Nostalgia for the old Block
By | 2019-04-09T22:10:40+00:00 Apr 9, 2019 | 9:07 pm|Categories: Columns, HP Opinion, Opinions|Tags: , , , |

Having things at our disposal isn’t a bad thing, that is until it completely erases older fun memories.

When I was younger, I remember being so excited for it to be Friday — family movie night. I remember being a grade school girl eager to be done with homework and softball practice.

I would find myself inside a Blockbuster with my parents every Friday, getting lost in the twists and turns of the many movie-lined isles.

With the advent of streaming services, my childhood faded away. According to AP News, there is only one Blockbuster left and it’s in Bend, Oregon.

Platforms such as Netflix, Hulu, Amazon Prime and Redbox have their own benefits, but they aren’t the same as the experience of actually walking into a video store to select a film. This may seem small and insignificant to some people, but not to me.

My generation seems to be the last that focused on true, traditional family time growing up. In my childhood, many nights really did entail group Blockbuster trips. It was a chance for us to set aside a specific time, with a specific activity and specific goals to get out of the night.

We all made an effort to get out, get a movie and go home to watch it. Hearing the words “we are going to Blockbuster tonight to get a movie” meant a fun, kid friendly, family-oriented, planned event in my family.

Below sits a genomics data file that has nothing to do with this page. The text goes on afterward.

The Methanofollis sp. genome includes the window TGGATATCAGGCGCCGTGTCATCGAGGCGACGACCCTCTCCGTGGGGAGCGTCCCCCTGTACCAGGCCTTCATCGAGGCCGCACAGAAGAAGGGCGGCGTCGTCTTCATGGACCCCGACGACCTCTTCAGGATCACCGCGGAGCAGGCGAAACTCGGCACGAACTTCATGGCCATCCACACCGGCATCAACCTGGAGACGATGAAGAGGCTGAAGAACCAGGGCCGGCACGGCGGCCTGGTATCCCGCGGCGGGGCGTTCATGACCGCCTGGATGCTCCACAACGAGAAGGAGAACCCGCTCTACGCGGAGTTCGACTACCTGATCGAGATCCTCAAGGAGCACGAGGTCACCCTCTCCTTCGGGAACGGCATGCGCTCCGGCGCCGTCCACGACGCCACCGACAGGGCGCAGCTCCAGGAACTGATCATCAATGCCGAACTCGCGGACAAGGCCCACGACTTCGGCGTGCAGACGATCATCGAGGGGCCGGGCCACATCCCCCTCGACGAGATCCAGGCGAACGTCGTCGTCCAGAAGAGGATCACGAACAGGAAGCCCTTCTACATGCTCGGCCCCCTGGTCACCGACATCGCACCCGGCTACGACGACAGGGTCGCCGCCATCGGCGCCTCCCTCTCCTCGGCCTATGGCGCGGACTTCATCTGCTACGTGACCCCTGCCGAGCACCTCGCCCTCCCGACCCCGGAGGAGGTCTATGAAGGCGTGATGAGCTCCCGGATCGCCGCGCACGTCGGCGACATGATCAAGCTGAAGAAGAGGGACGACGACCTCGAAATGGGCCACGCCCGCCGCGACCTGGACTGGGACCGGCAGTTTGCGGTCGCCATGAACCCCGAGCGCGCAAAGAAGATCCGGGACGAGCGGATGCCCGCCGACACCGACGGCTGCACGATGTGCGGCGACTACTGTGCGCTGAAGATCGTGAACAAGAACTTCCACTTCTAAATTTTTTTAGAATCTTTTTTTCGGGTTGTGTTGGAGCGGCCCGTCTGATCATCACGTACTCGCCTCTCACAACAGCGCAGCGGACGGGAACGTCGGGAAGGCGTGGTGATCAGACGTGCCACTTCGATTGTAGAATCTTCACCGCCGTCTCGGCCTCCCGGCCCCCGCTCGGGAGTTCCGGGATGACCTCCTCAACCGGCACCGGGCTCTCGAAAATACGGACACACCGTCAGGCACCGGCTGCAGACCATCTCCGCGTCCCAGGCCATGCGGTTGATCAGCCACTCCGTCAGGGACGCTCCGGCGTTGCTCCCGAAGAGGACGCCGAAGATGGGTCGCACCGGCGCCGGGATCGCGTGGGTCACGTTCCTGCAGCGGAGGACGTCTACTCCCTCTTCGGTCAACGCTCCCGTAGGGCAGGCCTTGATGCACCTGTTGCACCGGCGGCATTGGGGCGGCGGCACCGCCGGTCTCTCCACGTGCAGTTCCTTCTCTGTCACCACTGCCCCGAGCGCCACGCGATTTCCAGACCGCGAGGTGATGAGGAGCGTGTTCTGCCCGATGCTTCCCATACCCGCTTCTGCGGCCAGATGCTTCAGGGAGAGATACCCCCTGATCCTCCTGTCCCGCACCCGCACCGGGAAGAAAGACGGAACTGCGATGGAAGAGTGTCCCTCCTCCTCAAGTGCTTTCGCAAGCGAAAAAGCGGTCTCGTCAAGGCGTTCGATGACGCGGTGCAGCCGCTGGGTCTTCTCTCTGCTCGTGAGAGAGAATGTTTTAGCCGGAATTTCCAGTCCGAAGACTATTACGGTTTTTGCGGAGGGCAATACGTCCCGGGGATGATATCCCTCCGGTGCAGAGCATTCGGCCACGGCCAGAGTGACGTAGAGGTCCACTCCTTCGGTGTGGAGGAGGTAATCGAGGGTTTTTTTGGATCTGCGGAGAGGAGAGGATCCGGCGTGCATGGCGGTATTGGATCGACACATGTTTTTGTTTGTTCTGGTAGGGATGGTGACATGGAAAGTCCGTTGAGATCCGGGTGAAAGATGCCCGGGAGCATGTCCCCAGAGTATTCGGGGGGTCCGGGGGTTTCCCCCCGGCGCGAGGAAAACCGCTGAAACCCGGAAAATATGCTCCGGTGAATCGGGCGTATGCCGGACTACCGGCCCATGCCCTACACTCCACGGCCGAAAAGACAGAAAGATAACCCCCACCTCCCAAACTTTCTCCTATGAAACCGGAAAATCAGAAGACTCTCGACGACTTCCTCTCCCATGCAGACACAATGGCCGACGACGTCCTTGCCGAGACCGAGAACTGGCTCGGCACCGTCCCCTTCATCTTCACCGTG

It saddens me that from generation to generation video stores have faded away and are now completely out of the picture. Blockbuster was a store that, as a kid, brought me so much happiness.

The wide variety of movies interested me and made me excited for family night. It makes me sad to know that this will never be apart of the childhoods of future generations.

Even if the experience side out of this topic is disregarded and look at the money side of things, Blockbuster provided a more affordable way to enjoy a relaxing movie night in comparison to Netflix.

According to Los Angeles Times when renting a Blockbuster movie, older movies started at a small price $1.99 new movies for $2.99. Each day that went past the rental due date, the customer was charged a small amount of .99 cents.

Though Netflix is very convenient, the streaming service’s  bill recently went from $9.99 a month to $12.99 a month. To some that may not seem like a lot, but I can attest to the group of college kids who consider school their full-time job, meaning that every dollar counts.

Millenials are a generation fond of having instantaneous access to things, but having that instant gratification impedes on important things.

It removes the nostalgia from childhood and leads us to dip into savings accounts that look more like a checking account.

Despite Netflix’s best efforts, not all movies that people want to watch are on Netflix, Hulu, Amazon Prime or at Redbox. This has me actively seeking out other ways to access the content I want and sometimes spending money on other platforms like YouTube.

I won’t pretend like the majority of people want Blockbuster to come back. And, I’m not going to say I hate streaming movies. I love Netflix, Hulu and Amazon Prime.

Having movies and T.V. shows ready to watch whenever and wherever is cool, but the principle of going out with family and friends and having that interaction of finding the perfect movie, buying the best candy and being out with loved ones is important thing too.

One Comment

  1. Jen Newton April 10, 2019 at 8:03 am - Reply

    I too miss family Blockbuster nights!

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